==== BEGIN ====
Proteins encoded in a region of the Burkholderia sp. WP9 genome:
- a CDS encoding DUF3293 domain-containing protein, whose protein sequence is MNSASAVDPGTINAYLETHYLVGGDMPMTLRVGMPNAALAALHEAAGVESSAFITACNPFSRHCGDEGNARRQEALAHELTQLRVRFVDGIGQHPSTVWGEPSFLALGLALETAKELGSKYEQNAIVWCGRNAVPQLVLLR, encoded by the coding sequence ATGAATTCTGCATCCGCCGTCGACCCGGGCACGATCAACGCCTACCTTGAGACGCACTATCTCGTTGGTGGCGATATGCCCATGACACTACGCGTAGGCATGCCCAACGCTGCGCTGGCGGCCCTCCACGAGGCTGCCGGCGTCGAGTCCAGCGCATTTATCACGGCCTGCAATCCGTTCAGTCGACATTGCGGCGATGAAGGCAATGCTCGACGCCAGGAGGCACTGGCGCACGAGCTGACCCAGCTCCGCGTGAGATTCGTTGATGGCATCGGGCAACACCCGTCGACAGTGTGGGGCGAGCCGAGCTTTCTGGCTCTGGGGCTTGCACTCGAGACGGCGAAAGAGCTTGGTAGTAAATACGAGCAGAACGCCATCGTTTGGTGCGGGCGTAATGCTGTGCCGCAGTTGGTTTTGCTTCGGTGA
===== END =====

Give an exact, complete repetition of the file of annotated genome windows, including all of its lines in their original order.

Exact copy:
Proteins encoded in a region of the Burkholderia sp. WP9 genome:
- a CDS encoding DUF3293 domain-containing protein, whose protein sequence is MNSASAVDPGTINAYLETHYLVGGDMPMTLRVGMPNAALAALHEAAGVESSAFITACNPFSRHCGDEGNARRQEALAHELTQLRVRFVDGIGQHPSTVWGEPSFLALGLALETAKELGSKYEQNAIVWCGRNAVPQLVLLR, encoded by the coding sequence ATGAATTCTGCATCCGCCGTCGACCCGGGCACGATCAACGCCTACCTTGAGACGCACTATCTCGTTGGTGGCGATATGCCCATGACACTACGCGTAGGCATGCCCAACGCTGCGCTGGCGGCCCTCCACGAGGCTGCCGGCGTCGAGTCCAGCGCATTTATCACGGCCTGCAATCCGTTCAGTCGACATTGCGGCGATGAAGGCAATGCTCGACGCCAGGAGGCACTGGCGCACGAGCTGACCCAGCTCCGCGTGAGATTCGTTGATGGCATCGGGCAACACCCGTCGACAGTGTGGGGCGAGCCGAGCTTTCTGGCTCTGGGGCTTGCACTCGAGACGGCGAAAGAGCTTGGTAGTAAATACGAGCAGAACGCCATCGTTTGGTGCGGGCGTAATGCTGTGCCGCAGTTGGTTTTGCTTCGGTGA